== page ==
Hanging from the ephod we have the chest piece, a jewel lover's dream. 12 stones, one for each tribe, adorn this lovely linen pouch. The pouch is embroidered in gold, blue, purple, and scarlet. Attach it to the ephod with two cords of pure gold thread and you have a stunning accessory! But function accompanies beauty in this piece. The chest piece pouch is the perfect size for your favorite divination tools, the Urim and Thummim.
With such opulent accessories you need an equally elaborate garment. God has commissioned a robe made from a single piece of blue cloth (the only way to assure a perfect match with traditional dying techniques). God, ever practical, had Moses reinforce the collar so it will not tear. The hem of the robe should be lined with alternating bells and pomegranates. A risky choice, but one that God can pull off, if anyone can.
This outfit demands a hat. God is trying to go for a street vibe here by using some visible branding. Usually a no-no in high fashion. We'll see how the critics respond to a medallion engraved with "Holy to the Lord".
God knows that a well dressed priest wears quality inside and out. That is why he insists all his priests wear fine linen undergarments, reaching from their waists to their thighs. With undergarments like these, the priests can avoid dieing of the guilt that comes from wearing low quality underwear. Good call God.
Today is one point up for those who believe the apologetic put forth by C.S. Lewis in The Last Battle: it is possible to worship the one true God by another name. Jesus says that those who inherit the Kingdom of Heaven do so because they took care of the unfortunate and, in doing so, took care of Jesus, while those who spurned the unfortunate were spurning Jesus.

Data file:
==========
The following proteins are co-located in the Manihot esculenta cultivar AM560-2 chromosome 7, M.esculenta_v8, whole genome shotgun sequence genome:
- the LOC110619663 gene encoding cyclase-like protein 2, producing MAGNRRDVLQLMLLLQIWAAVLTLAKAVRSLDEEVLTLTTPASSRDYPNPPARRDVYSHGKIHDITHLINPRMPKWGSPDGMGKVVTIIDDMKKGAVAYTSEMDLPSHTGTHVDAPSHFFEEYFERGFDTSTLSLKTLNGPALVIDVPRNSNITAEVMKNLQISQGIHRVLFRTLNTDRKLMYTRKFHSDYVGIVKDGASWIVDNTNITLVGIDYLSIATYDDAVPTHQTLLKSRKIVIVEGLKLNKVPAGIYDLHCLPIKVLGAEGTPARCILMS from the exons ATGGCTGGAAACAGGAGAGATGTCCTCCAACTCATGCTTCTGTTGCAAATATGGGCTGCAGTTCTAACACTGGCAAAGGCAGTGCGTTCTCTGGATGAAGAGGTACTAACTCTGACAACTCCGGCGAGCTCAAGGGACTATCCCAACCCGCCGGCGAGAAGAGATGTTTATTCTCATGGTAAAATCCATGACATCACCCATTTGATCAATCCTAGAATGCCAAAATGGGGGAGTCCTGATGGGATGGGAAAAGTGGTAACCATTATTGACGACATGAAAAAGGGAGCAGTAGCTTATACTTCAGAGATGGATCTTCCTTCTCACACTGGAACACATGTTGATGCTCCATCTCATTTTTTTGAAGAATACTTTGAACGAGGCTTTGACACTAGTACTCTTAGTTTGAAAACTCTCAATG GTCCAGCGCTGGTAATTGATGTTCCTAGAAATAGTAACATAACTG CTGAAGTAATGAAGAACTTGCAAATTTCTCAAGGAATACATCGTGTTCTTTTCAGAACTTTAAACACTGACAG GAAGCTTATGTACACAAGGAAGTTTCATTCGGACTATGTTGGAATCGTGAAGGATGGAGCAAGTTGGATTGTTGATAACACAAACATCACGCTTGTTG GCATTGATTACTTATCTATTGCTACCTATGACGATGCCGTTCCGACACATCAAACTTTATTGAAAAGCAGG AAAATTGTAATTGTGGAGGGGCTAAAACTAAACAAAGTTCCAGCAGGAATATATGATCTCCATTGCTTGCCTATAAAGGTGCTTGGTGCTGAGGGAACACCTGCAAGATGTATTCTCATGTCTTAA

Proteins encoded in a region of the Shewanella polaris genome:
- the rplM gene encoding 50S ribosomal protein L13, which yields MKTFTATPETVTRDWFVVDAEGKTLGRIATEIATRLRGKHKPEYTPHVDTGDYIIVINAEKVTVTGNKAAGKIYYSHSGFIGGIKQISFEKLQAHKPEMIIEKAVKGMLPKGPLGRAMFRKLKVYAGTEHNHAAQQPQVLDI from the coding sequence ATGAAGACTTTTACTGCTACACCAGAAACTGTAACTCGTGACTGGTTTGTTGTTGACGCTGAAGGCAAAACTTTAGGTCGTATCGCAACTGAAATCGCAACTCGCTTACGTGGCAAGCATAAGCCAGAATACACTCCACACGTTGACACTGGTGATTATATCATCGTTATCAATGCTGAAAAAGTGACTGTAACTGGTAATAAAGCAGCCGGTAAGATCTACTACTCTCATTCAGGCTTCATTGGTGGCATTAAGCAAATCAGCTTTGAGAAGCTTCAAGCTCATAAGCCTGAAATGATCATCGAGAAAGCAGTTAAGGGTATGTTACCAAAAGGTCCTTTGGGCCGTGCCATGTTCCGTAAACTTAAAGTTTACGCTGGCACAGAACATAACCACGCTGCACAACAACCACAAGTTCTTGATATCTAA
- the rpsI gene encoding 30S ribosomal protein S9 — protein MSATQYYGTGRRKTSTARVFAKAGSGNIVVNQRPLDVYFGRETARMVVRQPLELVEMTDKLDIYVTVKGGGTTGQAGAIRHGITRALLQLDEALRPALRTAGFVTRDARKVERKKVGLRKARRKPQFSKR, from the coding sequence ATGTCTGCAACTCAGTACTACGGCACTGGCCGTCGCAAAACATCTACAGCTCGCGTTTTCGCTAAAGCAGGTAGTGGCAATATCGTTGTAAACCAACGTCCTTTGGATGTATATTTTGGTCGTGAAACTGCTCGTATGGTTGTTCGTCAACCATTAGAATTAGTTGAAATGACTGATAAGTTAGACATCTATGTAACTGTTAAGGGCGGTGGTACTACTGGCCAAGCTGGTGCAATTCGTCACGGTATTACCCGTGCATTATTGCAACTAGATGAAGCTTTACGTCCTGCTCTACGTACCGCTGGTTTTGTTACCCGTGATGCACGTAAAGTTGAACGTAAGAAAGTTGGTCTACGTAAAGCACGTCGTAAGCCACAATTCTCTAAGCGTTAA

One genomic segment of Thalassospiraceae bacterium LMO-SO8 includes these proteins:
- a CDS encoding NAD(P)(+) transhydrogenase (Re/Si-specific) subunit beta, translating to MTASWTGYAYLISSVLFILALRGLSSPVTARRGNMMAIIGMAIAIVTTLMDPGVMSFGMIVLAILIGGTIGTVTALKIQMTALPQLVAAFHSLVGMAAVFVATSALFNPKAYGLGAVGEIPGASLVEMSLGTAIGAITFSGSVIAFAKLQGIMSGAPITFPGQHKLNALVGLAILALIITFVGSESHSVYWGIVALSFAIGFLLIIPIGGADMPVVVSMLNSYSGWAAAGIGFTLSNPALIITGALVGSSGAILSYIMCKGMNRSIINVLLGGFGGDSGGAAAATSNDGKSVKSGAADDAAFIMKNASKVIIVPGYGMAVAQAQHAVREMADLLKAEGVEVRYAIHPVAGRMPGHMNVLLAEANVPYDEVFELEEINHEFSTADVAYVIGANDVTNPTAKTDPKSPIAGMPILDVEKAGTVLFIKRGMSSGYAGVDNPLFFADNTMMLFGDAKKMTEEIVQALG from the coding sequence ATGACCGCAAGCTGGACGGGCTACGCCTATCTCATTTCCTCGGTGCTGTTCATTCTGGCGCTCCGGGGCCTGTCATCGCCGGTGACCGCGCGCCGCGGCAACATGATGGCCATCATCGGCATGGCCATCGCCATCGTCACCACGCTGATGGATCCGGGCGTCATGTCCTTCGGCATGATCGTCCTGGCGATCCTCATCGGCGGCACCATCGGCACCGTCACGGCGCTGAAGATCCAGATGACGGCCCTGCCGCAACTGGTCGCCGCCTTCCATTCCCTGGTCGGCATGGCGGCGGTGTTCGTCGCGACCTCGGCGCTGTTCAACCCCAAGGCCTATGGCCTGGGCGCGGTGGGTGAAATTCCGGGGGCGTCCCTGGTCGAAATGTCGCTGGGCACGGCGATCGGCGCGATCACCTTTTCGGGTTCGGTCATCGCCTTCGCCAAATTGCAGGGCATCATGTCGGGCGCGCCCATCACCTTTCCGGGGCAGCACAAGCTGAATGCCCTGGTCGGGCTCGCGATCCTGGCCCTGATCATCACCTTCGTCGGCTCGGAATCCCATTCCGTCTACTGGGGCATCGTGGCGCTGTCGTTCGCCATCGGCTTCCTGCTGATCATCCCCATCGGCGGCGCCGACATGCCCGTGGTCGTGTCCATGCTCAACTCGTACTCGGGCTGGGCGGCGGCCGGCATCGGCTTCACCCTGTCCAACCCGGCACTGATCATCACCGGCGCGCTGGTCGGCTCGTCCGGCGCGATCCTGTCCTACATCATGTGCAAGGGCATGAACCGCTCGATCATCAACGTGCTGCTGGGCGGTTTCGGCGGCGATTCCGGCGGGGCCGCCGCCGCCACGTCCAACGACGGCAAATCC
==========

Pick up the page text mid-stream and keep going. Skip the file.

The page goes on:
It's one point down for those who think that everyone will be saved eventually. Those who spurned Jesus through their treatment of the unfortunate
will go away into eternal punishmentAlso, poor goats. Is it really fair to make a symbol for the people who are going to hell?
Today's reading has a good lesson. The time nears when Jesus will be crucified. A woman pours a jug of expensive perfume over his head. The disciples scold her because the perfume could have been sold and the profits used for the benefit of the poor. Jesus stops them. He appreciates this bit of anointing before his death. Even if you ignore the symbolism of the anointing of Christ before his death, this reading still provides a great lesson in living in the moment. We should not always focus on the future. Sometimes we should just appreciate what we have.
Psalms and Proverbs
Today's reading from the Psalms is standard fodder, but a couple lines inspire me.
Sin has drained my strength;I do not buy into the Christian narrative of humans being inherently sinful. Humans are human, and that involves both good and bad. But we can take a secular view of sin. If you look at it as a certain loss of balance in the harmony within your self and the harmony between you and the world around you, then this sin does drain your strength. Perhaps part of the appeal of religion is that it is an easy way to get rid of this tension without having to do the hard work of discovery on your own.
I am wasting away from within.